Marine Lance Cpl. John M. Holmason, 20, of Suprise, Ariz.
Lance Cpl Holmason was assigned to 2nd Battalion, 7th Marine Regiment, 1st Marine Division, I Marine Expeditionary Force, Twentynine Palms, Calif.; attached to 2nd Marine Division, II Marine Expeditionary Force (Forward); killed Dec. 1 by an improvised explosive device while conducting combat operations against enemy forces in Fallujah, Iraq.
SCAPPOOSE -- Two photo portraits of John Holmason faced the more than 800 gathered Sunday morning to honor the dead 20-year-old Marine.
In one, he stood straight-faced in his dress blues, the U.S. Marine Corps flag behind him. In the other, he smiled as he sat in a turtleneck and slacks with his hands clasped around his knees, a wall of yellow leaves in the background.
Two pictures showed a bit of a life just 2 decades old, remembered in a memorial service at Scappoose High School.
Lance Cpl. Holmason died Dec. 1 with nine other Marines from an improvised explosive devise that injured 11 more from his unit. They were at a promotion ceremony in a makeshift patrol base outside Fallujah when the explosion occurred, rather than on a foot patrol as reported initially.
Holmason joined the Marines in August 2004, completed boot camp in February and was sent to Iraq in July. He died 46 days short of his 21st birthday, which he was expecting to celebrate at home before heading back to Iraq.
Instead, his body was brought back to a crowd that gathered in the gym of the school he graduated from in 2003. A colorful mix of orange and black trimmed the walls and the floor, along with red, white and blue in floral arrangements and bows.
A bagpiper played the "U.S. Marine Corps Hymn" as white-gloved Marines brought in his casket draped by the U.S. flag.
Prayers, songs, videos and spoken remembrances by family, friends and fellow servicemen followed. They spoke of Holmason as a disciplined Eagle Scout, playful prankster, fun-loving outdoorsman, got-your-back brother, devoted son and grandson, and dedicated Marine.
Gov. Ted Kulongoski, a former Marine, spoke at the Holmason's funeral, as has been his pledge for all service members killed overseas.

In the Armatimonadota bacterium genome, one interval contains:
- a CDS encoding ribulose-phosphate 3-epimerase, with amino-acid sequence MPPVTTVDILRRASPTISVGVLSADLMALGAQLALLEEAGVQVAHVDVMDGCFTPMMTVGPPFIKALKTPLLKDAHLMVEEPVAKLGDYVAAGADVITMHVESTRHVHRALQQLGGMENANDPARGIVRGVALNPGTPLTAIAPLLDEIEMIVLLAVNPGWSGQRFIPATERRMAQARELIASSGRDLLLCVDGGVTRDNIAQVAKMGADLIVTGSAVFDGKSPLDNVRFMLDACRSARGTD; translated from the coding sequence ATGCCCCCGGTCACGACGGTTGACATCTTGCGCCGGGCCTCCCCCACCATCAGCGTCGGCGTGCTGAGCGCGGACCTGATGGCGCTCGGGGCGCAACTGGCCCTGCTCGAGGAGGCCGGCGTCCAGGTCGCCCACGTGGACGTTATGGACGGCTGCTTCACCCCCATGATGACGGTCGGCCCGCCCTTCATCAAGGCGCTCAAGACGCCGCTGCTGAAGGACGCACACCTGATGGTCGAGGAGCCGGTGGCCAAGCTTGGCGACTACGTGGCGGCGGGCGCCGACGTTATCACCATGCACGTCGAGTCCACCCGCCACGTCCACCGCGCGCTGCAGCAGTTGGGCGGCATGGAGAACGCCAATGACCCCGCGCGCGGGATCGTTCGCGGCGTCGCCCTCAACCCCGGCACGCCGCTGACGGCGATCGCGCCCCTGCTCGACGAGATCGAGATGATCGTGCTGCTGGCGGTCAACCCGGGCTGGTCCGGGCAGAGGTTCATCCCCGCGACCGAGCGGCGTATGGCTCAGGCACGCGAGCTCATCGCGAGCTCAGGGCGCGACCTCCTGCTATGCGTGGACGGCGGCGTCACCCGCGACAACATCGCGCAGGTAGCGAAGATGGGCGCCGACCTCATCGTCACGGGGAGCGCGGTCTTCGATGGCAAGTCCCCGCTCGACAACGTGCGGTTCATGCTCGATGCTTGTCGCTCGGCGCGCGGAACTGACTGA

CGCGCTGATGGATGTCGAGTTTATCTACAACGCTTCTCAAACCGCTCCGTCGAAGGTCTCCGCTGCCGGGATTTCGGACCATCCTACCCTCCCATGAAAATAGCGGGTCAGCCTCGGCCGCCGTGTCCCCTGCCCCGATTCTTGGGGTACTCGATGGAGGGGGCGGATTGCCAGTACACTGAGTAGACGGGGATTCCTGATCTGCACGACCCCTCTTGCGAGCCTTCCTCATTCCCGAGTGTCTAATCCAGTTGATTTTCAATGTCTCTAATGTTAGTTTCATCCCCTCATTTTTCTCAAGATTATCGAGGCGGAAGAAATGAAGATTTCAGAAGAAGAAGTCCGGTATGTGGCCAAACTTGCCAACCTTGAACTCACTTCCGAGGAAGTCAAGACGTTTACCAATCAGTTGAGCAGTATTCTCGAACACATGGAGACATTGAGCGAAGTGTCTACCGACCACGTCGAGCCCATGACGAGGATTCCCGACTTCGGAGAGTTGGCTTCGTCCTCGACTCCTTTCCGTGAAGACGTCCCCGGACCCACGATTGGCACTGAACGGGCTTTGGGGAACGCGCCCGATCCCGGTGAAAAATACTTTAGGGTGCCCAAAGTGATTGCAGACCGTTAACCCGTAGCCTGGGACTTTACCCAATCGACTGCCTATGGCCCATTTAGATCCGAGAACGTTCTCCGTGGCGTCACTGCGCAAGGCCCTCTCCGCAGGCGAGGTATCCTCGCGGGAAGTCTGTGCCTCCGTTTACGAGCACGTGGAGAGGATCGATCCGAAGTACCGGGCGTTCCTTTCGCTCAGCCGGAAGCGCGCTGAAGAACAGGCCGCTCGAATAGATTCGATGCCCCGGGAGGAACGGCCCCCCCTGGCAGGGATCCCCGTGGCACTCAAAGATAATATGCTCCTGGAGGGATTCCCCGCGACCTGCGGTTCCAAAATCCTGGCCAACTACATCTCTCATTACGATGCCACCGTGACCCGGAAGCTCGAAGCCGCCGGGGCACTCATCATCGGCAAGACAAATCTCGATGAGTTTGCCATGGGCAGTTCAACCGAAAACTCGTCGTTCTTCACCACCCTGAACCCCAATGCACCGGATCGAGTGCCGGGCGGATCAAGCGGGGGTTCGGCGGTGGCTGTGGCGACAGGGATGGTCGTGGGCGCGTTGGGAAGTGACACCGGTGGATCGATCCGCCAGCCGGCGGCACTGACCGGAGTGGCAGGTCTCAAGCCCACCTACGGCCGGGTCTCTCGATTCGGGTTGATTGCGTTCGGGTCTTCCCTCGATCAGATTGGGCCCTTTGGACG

His death is an irreplaceable loss to his family and Scappoose, Kulongoski said, but Holmason's life had an undeniable grace and meaning. As with all of the young who have died of late in military service, Kulongoski said, it's hard to watch such talent and promise eclipsed.
"Our state is forever diminished by his loss," Kulongoski said, before presenting Purple Heart medals and the state flags to Holmason's family.
Many moments of the service brought tears, sniffles and throat-clearing.
Jenae Ricker of St. Helens spoke of her cousin treating her as a sister, vowing to protect her.
"I never knew he meant he'd be watching over me," she said.
But laughter also erupted at memories shared, rumbling through the crowd as one photo flashed of Holmason as a boy side-by-side with a girl grinning into the camera, both in curlers.
Senior Airman Christopher Huber of the U.S. Air Force, spoke of fun times shared as children, serious concerns as adults and a growing respect for his cousin.
"For the man he was becoming," Huber said, "and the man he already had become."
Holmason is survived by his father and stepmother, Tim and Paula Holmason, his mother and stepfather, Karla and Mark Comfort; siblings, Hailee, Hunter and Jaden Holmason and Josh and Jacob Comfort; stepsister, Kaysha Comfort; and numerous other relatives.
Marine Lance Cpl. John M. Holmason was killed in action on 12/01/05.